What Are the Different Types of Negligence?
When personal injury claims arise, it is crucial to establish liability in order for the victim to recover compensation for their losses. Determining liability requires proving negligence. The concept of negligence can be difficult to understand, particularly because there are various “types” of negligence that you may hear about. Each state has different laws regarding the types of negligence used when determining personal injury claims. To ensure you are maximizing the effectiveness of your case, hire an experienced injury lawyer in your area.
In a contributory negligence system, the injury victim is unable to recover any compensation if they are responsible for causing their own injury in any way. Even if an injury victim is only 1% responsible for the incident, they are barred from recovering compensation under this system. There are a few states left in the U.S. that use contributory negligence systems. Most states have shifted away from this type of negligence law.
Modified Comparative Negligence
One of the most common negligence systems used in the U.S. is called modified comparative negligence. In a modified comparative negligence system, injury victims can recover compensation as long as they are not more than 50% at fault for their own injuries. However, the total amount of compensation the injury victim receives will be reduced based on their percentage of fault.
Pure Comparative Negligence
13 states across the country operate under a pure comparative negligence system. Under this type of system, an injury victim can recover compensation regardless of how much fault they had for their own injuries. Even a person up to 99% at fault can recover compensation. Again, similar to modified comparative negligence, the total amount of compensation the victim receives will be reduced based on their percentage of fault.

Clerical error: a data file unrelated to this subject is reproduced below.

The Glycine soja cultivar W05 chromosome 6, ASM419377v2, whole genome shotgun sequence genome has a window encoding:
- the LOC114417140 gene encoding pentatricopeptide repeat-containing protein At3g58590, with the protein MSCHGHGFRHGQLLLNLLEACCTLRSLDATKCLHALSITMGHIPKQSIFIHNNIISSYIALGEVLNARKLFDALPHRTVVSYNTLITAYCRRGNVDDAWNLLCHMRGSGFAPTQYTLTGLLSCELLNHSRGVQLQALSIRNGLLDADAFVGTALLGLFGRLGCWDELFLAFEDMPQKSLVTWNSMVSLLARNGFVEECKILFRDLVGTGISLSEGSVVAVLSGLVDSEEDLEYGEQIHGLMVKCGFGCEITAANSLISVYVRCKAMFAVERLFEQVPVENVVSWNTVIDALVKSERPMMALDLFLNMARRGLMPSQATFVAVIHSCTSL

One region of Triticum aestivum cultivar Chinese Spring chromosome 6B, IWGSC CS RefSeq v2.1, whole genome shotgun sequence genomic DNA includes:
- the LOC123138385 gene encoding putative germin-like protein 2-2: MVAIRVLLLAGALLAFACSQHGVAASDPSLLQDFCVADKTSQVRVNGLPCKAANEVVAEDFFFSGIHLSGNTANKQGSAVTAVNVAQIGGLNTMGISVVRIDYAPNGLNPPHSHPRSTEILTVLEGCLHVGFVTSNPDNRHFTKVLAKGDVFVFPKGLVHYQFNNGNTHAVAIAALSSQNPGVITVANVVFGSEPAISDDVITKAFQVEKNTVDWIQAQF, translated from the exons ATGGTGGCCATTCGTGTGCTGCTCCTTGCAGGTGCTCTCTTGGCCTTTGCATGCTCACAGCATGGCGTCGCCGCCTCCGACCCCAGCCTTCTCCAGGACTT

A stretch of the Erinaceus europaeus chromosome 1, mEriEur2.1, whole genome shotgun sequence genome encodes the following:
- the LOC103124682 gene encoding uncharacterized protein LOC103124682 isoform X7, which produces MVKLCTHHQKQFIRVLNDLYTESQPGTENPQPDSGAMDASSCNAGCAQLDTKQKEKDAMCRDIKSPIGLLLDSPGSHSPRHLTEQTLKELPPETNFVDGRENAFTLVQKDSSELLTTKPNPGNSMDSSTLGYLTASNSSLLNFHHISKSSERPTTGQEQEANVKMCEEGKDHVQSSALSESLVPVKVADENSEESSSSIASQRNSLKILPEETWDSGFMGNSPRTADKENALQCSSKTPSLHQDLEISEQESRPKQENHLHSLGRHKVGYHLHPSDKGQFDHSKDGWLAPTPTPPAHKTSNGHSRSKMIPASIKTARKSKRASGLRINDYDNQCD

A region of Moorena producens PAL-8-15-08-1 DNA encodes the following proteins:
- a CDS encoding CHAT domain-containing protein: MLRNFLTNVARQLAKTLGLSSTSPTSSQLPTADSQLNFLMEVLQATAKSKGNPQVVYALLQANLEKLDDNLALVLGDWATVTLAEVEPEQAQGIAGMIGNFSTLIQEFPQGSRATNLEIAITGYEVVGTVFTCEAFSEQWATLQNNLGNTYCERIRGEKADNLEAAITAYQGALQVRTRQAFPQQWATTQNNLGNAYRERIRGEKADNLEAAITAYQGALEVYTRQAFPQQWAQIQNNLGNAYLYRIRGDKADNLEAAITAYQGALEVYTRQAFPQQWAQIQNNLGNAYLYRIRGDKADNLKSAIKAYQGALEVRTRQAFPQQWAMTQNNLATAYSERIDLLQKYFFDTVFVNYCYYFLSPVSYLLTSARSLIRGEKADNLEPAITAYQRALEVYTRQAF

If the actions of an at-fault party show complete disregard for the safety of others, or if their actions were intentional, they could be found guilty of gross negligence. This differs from ordinary negligence, where a person generally did not mean to cause harm to somebody else. In cases of gross negligence, it is generally understood that the at-fault party knew that their actions were likely to cause harm to others.
Vicarious negligence is a form of negligence used to hold one party responsible for the actions of another party. In order for this to make sense, it is better to provide an example. Take, for instance, a delivery truck driver who causes an accident. When this happens, it may be possible to hold the employer of the delivery truck driver responsible for the driver’s negligence. In other words, the employer could be held vicariously negligent because they have responsibility over the driver while the driver is performing work-related duties.
Similarly, a parent could be held liable for the actions of a minor child, or a dog owner could be held liable for the actions of their pet.
Work with an Attorney for Help with Your Case
If you or somebody you care about has been injured due to the careless or negligent actions of somebody else, contact an injury lawyer as soon as possible. When you have an experienced advocate by your side, your chances of successfully obtaining maximum compensation increase significantly. An attorney can use their resources and legal expertise to fully investigate the case and negotiate with aggressive insurance carriers. Your focus, as an injury victim, needs to be on recovering. Your attorney can handle every aspect of the case for you.